Child soldiers: Lanka seeks UN sanctions against LTTE
UNITED NATIONS -- Sri Lanka has asked the UN Working Group on Children and Armed Conflict to persuade the Security Council to impose targeted sanctions on the LTTE for its continued recruitment of child soldiers.
The Working Group, which is the creation of the Security Council, has the authority to recommend sanctions on the LTTE, including travel restrictions on its leaders, a freeze on overseas funds and a ban on arms supplies.
If the SC decides on sanctions on the Working Group’s recommendations, they will be binding on all member states.
Asked whether this is feasible, Foreign Secretary Palitha Kohona told the Sunday Times: "We are confident that the Security Council will adopt a practical way to impose sanctions on the LTTE, including restrictions on fund-raising and money transfers."He said the 15-member Security Council, which is usually pragmatic, has always been cautious when imposing sanctions on any entity.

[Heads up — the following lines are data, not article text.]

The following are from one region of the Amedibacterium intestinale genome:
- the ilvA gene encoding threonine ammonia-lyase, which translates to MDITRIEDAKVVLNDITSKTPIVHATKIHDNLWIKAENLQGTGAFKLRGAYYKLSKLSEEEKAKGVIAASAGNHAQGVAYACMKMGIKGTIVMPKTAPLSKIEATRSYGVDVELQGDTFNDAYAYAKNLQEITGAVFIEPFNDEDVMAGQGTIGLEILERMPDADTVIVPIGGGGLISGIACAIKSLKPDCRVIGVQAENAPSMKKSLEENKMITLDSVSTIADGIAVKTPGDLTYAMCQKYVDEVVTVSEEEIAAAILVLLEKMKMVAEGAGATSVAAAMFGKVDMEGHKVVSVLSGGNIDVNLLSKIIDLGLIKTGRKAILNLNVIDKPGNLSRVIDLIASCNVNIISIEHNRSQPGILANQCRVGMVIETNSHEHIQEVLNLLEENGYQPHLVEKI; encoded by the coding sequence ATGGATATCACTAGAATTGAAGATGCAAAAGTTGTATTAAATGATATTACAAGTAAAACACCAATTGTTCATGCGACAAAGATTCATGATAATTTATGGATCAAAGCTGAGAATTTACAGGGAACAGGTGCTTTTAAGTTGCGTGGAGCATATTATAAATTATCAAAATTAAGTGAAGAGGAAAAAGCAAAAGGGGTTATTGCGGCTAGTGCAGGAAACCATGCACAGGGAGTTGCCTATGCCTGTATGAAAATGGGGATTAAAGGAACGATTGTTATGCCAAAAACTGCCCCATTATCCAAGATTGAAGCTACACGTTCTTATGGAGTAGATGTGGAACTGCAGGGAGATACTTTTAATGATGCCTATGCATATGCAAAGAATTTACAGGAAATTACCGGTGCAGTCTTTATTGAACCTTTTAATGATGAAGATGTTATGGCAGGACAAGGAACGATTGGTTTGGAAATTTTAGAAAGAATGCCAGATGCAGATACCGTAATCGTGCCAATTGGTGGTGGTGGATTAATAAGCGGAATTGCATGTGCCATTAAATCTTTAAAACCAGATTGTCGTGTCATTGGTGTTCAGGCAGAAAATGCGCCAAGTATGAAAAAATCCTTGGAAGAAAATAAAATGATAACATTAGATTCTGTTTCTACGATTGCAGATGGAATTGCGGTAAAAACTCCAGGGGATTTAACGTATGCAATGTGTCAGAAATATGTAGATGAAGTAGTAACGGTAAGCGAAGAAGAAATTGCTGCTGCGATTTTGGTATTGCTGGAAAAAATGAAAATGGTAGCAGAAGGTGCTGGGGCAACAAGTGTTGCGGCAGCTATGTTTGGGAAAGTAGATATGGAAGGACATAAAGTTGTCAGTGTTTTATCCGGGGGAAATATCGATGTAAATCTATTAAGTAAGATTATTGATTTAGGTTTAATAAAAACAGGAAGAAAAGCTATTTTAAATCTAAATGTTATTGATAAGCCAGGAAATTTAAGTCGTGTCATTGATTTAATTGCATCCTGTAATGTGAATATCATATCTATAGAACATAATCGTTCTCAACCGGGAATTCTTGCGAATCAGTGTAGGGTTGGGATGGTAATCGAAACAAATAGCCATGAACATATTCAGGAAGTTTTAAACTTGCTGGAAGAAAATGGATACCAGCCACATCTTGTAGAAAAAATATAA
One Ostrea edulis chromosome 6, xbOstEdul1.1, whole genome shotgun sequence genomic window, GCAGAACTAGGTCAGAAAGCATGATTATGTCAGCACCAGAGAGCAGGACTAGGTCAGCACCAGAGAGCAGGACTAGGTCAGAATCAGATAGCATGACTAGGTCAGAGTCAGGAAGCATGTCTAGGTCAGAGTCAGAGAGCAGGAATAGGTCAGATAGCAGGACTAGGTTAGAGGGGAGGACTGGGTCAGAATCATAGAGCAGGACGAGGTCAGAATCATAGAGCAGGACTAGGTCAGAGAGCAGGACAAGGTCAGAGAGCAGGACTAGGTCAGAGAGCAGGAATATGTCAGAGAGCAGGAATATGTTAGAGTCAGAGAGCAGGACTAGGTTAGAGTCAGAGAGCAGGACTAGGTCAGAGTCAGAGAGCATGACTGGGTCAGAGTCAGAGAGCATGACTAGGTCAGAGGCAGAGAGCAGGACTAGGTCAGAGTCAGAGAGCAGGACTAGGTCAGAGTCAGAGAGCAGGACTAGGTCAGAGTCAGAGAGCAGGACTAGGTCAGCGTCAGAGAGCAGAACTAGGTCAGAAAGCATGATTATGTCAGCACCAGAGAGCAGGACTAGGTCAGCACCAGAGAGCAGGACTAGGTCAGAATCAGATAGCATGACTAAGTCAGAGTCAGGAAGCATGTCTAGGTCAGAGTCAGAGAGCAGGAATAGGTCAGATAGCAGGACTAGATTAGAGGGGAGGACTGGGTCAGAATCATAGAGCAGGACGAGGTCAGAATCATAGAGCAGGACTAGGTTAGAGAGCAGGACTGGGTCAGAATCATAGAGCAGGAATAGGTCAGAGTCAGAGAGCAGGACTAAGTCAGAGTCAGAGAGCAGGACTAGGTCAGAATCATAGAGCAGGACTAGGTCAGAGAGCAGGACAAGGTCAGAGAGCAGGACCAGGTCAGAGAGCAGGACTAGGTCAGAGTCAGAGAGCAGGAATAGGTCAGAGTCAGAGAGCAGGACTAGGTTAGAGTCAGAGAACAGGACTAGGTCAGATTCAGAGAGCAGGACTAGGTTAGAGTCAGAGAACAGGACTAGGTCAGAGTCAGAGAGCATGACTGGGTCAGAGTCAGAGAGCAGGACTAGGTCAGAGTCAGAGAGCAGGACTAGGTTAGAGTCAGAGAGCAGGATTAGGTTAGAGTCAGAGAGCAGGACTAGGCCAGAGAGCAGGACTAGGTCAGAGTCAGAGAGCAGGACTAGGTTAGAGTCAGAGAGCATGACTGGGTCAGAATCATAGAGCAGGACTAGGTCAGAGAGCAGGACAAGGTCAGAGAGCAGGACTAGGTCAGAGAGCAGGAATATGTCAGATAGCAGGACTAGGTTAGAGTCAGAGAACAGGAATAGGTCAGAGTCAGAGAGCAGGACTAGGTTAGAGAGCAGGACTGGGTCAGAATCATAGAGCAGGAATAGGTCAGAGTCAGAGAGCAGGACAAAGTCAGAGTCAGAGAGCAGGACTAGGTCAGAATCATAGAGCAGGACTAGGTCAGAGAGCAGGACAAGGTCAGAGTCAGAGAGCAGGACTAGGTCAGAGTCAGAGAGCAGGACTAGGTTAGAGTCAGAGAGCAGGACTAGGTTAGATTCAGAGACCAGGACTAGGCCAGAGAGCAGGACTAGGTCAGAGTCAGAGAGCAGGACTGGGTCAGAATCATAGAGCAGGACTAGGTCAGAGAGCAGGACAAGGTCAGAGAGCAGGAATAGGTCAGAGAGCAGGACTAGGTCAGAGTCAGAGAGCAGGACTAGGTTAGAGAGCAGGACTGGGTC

"It is not easy to impose sanctions on such a shadowy group as the LTTE. Despite the bans adopted by the US, Canada and the European Union, the LTTE and its front organisations still operate with impunity," said Kohona, the former chief of the UN Treaty Section.
Addressing a meeting of the Working Group last week, Sri Lanka's Permanent Representative to the UN, Ambassador Prasad Kariyawasam urged the Working Group to consider recommending to the Security Council a host of targeted measures against the LTTE, including the denial of access to foreign chanceries. But he did not call for similar sanctions against the Karuna faction, which along with the LTTE, has been singled out as recruiters of child soldiers. The accusations were in a report by Secretary-General Ban Ki-moon.